Funny Games makes its way Blu-ray courtesy of The Criterion Collection (it was previously released domestically on DVD via Kino Lorber) on a 50GB disc in an AVC encoded 1080p high definition presentation framed at 1.85.1 widescreen taken from a new 2k restoration supervised by the director. This is a very solid transfer that provides a nice upgrade over past standard definition offerings. Detail is often times very impressive here and color reproduction looks very good. The image is crisp an clean throughout, retaining a natural amount of film grain but showing no real print damage. Black levels are nice and strong and aside from a few scenes where Haneke lets the visuals run a little hot (meaning contrast looks a bit boosted and the image potentially over exposed a tad), which was presumably intentional as it looks that way on the DVD, things look excellent.
Audio chores are handled by a German language 24-bit DTS-HD 5.1 Master Audio mix with removable subtitles provided in English only. No problems to note here at all. Dialogue is nicely balanced amongst the effects in the film. The track is perfectly clear, free of any hiss or distortion. There's a decent lower end here too when the movie calls for it, and the film's eclectic soundtrack is spread out quite nicely, enhancing scenes of drama and tension very effectively.
Criterion supplies a nice selection of extra features starting with a new interview with Haneke entitled Trojan Horses that runs twenty-five-minutes. He speaks in quite a bit of detail here about how and why he wrote the script that he did for the film, it's original title, trying to secure funding for the picture, influences, characters in the film and plenty more. After that, we get an interview with actor Arno Frisch that runs eighteen-minutes entitled Bad Boy. He talks about his thoughts on the film, how he connected with the director and came to be in the picture, his thoughts on the script, taking direction from Haneke, thoughts on his character and other related subjects. The twenty-eight-minute Game Culture is a new interview with film historian Alexander Horwarth. He goes into quite a bit of detail about how the film toys with expectations, how it compares to other films in the director's filmography, the experimental aspects of the film, the significance of the title and other themes and ideas that the film exploits. All three of these interviews are in German with English subtitles.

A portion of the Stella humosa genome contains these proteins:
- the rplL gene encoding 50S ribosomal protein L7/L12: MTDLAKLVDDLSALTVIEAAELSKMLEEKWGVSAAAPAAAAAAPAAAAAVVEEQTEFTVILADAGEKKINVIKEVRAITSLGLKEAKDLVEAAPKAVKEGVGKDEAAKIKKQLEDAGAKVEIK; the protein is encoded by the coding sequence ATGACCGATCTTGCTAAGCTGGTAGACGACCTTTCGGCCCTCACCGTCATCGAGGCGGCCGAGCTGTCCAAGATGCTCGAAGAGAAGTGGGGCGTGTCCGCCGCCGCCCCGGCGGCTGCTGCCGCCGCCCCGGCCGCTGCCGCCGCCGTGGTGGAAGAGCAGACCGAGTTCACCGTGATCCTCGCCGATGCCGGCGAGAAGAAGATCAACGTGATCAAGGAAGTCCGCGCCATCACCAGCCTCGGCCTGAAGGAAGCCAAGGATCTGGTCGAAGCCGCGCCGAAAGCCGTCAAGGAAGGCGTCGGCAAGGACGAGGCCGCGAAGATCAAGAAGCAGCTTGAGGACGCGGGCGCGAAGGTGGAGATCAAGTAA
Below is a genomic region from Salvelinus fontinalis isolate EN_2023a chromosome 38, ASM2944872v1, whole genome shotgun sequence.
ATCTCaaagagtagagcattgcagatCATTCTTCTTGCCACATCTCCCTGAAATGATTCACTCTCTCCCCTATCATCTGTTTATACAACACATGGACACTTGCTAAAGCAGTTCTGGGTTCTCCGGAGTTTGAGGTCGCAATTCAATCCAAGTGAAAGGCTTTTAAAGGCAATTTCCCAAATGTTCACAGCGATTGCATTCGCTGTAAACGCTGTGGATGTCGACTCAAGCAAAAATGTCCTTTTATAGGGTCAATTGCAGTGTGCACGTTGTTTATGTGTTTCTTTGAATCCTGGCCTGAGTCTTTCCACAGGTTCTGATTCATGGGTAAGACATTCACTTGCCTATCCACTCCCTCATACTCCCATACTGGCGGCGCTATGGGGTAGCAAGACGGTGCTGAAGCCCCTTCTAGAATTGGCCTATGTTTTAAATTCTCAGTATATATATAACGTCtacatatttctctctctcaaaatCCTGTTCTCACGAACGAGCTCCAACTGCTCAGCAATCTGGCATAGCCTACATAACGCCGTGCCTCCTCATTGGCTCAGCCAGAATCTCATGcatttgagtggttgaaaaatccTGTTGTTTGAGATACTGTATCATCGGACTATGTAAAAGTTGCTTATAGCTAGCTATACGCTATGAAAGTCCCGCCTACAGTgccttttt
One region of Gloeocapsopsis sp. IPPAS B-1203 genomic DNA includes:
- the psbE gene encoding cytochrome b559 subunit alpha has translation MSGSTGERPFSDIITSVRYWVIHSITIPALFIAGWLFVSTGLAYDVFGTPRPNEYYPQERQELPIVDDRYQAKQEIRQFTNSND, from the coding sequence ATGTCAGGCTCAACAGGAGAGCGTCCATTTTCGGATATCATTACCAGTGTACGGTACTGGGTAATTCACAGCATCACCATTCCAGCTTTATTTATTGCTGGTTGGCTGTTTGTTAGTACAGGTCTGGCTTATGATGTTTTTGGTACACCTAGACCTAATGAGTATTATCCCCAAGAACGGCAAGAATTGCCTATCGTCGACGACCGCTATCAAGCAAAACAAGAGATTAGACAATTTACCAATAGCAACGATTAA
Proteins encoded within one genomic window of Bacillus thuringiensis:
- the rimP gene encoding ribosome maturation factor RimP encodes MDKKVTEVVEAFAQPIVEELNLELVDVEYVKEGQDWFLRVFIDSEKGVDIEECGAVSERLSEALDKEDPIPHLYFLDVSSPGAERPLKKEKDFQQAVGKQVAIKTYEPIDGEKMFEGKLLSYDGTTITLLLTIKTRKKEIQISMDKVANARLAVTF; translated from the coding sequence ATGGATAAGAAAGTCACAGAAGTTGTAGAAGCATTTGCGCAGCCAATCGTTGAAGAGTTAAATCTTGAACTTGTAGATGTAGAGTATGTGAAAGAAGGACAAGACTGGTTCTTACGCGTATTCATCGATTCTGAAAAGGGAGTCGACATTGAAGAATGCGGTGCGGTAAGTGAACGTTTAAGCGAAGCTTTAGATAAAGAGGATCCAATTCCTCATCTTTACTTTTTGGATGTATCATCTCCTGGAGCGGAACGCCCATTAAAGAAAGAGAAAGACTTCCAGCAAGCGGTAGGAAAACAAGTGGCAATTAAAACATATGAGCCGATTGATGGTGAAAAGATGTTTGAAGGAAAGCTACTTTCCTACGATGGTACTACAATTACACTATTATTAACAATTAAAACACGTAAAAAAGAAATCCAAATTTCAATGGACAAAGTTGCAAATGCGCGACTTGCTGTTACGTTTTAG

The disc also includes forty-four-minutes of footage from a press conference held at the 1997 Cannes Film Festival featuring Haneke and actors Susanne Lothar and Ulrich Mühe. Here they take questions from an audience after a screening of the film and cover its origins, impact, and production history. A lot of the same ground is covered in Haneke's interview but there's enough unique material here to make it worthwhile.
Outside of that, the disc includes a theatrical trailer for the film menus and chapter selection. The disc also comes packaged with an insert book containing credits for the feature and the presentation as well as an essay on the film written by film critic Bilge Ebiri.
Funny Games is as suspenseful as it is divisive, a tightly wound picture that gleefully toys with audience expectations. Criterion has done a great job bringing it to Blu-ray, presenting it in a beautiful transfer with fine lossless audio and a nice collection of supplements that document the film's history and explore its themes and style. Highly recommended.